The world of fairy tale adaptations is plentiful, but why do we continue to have literal children be the main protagonist. There were several distracting parts in the narrative where Clara is spiraling because she fails to process what is in front of her face and instead has this childlike mentality where the world can only be one thing. Instead of building suspense and bringing the reader along this journey of growth and maturity, it's distracting from the overall story. While Axel is only a year older than Clara, it also makes their relationship feel a bit...icky. Clara reads very young, throughout the book. Throughout the story, her actions are growing to become that of a more experienced young lady, but her internal dialogue and perception of herself do not progress at the same rate.
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such a fun fantasy adventure but i felt that the characters fell a little flat. the setting was lovely but i just found myself a little bored.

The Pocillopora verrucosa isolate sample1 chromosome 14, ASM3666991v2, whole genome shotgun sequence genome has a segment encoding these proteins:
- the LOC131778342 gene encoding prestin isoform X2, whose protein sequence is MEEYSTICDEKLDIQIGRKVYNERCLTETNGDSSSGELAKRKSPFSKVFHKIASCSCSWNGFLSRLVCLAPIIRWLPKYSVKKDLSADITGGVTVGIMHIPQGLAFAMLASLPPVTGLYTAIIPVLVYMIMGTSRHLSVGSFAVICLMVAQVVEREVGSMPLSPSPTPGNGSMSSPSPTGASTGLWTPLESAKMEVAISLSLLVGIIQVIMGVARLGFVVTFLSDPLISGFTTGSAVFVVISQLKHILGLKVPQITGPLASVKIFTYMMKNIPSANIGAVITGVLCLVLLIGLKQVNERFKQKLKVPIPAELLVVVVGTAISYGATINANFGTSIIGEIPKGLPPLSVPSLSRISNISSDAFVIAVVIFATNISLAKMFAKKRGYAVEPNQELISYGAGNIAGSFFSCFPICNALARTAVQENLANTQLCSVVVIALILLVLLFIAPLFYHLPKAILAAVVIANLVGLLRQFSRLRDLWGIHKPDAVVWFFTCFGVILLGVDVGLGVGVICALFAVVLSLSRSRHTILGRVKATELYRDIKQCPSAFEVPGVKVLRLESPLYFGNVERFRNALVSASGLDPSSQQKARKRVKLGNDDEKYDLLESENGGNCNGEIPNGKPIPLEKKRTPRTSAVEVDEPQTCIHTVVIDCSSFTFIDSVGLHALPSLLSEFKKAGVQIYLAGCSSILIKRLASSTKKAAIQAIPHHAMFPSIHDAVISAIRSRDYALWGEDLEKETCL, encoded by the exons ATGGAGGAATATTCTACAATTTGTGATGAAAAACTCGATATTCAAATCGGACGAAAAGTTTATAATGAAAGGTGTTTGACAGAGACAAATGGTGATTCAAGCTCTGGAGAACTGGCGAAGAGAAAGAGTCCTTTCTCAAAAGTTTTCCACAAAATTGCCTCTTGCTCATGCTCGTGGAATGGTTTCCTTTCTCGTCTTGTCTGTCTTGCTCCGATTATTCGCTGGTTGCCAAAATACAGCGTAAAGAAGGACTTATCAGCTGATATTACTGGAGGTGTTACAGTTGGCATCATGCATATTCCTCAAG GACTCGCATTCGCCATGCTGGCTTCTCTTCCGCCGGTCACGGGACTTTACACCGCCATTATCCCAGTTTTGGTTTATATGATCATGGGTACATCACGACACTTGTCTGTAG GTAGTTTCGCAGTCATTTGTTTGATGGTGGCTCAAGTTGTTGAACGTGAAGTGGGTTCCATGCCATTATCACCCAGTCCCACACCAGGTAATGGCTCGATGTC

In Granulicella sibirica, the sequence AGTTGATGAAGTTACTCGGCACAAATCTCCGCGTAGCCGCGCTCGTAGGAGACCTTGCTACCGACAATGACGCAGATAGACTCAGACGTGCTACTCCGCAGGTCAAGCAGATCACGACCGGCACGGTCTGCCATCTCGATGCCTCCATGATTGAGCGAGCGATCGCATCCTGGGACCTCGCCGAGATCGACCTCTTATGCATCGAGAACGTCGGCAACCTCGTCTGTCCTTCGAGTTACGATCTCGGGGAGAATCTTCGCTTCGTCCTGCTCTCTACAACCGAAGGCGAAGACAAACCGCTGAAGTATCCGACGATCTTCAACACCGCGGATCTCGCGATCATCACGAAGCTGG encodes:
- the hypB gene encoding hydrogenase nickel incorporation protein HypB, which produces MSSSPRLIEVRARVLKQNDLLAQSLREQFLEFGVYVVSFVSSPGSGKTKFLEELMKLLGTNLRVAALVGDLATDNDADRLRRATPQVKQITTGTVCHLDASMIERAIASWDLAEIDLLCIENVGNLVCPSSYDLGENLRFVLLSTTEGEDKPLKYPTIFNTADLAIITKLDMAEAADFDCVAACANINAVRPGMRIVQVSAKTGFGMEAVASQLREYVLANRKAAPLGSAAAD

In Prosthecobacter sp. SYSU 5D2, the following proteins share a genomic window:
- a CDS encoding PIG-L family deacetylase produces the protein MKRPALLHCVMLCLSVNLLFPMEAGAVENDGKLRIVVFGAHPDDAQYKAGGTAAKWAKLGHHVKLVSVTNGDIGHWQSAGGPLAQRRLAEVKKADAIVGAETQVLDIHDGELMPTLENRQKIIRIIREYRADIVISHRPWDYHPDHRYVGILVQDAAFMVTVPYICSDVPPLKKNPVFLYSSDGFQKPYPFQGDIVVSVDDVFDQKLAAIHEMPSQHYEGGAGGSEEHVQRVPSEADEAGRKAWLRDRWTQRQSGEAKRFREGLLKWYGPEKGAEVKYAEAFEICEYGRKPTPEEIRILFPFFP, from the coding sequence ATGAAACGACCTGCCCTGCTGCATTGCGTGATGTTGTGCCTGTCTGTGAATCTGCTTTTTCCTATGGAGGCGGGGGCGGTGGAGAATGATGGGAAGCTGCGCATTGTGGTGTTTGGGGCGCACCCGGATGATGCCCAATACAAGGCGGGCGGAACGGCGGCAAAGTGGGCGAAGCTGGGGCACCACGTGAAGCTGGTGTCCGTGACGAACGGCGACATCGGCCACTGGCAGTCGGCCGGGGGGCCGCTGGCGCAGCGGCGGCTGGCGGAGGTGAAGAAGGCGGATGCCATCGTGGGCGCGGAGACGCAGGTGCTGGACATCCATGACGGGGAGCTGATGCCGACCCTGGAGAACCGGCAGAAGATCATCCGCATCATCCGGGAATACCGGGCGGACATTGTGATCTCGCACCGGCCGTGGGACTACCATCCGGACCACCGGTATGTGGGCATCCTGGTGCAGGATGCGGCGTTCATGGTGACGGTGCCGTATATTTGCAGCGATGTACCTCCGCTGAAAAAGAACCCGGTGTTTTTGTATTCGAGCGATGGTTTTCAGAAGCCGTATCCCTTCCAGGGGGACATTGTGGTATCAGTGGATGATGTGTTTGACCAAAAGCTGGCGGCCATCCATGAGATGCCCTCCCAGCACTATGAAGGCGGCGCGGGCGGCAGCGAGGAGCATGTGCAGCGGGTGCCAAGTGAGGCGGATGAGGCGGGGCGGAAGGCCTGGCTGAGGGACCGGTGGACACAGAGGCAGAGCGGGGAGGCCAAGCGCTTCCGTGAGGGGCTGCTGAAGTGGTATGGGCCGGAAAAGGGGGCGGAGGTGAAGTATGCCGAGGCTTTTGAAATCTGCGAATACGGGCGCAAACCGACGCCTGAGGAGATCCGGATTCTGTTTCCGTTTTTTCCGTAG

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3.5 stars

This was a fun story! It involves a spooky forest with a mind of its own, a cursed village, a wish granting book, tarot cards that truly read your fate, and a girl determined to change hers. I loved how it incorporated all of the different fairy tales with a darker edge. I thought Clara was great and I admired her determination to save her loved ones despite the cost to herself.

The romance was childhood friends to lovers, which was sweet but not really overly memorable. I thought the ending was going to be predictable but it actually wasn’t which was a nice surprise. While this isn’t necessarily a book I would return to, it was still an enjoyable read and I would continue the series.

Thank you to St. Martin’s Press for the arc!
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Thank you  St. Martin's Press, Wednesday Book/Netgalley for the eARC!